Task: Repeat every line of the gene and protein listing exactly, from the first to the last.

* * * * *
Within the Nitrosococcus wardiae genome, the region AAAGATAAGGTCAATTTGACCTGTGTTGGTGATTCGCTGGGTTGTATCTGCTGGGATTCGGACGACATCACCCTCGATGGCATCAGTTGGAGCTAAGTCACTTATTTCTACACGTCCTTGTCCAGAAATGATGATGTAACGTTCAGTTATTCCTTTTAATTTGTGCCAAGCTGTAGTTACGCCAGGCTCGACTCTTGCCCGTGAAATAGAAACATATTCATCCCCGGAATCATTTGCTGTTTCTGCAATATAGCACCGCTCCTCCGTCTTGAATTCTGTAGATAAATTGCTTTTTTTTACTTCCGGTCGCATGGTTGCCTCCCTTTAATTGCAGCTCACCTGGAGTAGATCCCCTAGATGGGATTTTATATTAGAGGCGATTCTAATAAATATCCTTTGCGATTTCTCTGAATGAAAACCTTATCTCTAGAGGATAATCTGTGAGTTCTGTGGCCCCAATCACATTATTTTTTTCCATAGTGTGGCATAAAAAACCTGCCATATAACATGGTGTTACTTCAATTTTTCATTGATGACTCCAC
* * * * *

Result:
Within the Nitrosococcus wardiae genome, the region AAAGATAAGGTCAATTTGACCTGTGTTGGTGATTCGCTGGGTTGTATCTGCTGGGATTCGGACGACATCACCCTCGATGGCATCAGTTGGAGCTAAGTCACTTATTTCTACACGTCCTTGTCCAGAAATGATGATGTAACGTTCAGTTATTCCTTTTAATTTGTGCCAAGCTGTAGTTACGCCAGGCTCGACTCTTGCCCGTGAAATAGAAACATATTCATCCCCGGAATCATTTGCTGTTTCTGCAATATAGCACCGCTCCTCCGTCTTGAATTCTGTAGATAAATTGCTTTTTTTTACTTCCGGTCGCATGGTTGCCTCCCTTTAATTGCAGCTCACCTGGAGTAGATCCCCTAGATGGGATTTTATATTAGAGGCGATTCTAATAAATATCCTTTGCGATTTCTCTGAATGAAAACCTTATCTCTAGAGGATAATCTGTGAGTTCTGTGGCCCCAATCACATTATTTTTTTCCATAGTGTGGCATAAAAAACCTGCCATATAACATGGTGTTACTTCAATTTTTCATTGATGACTCCAC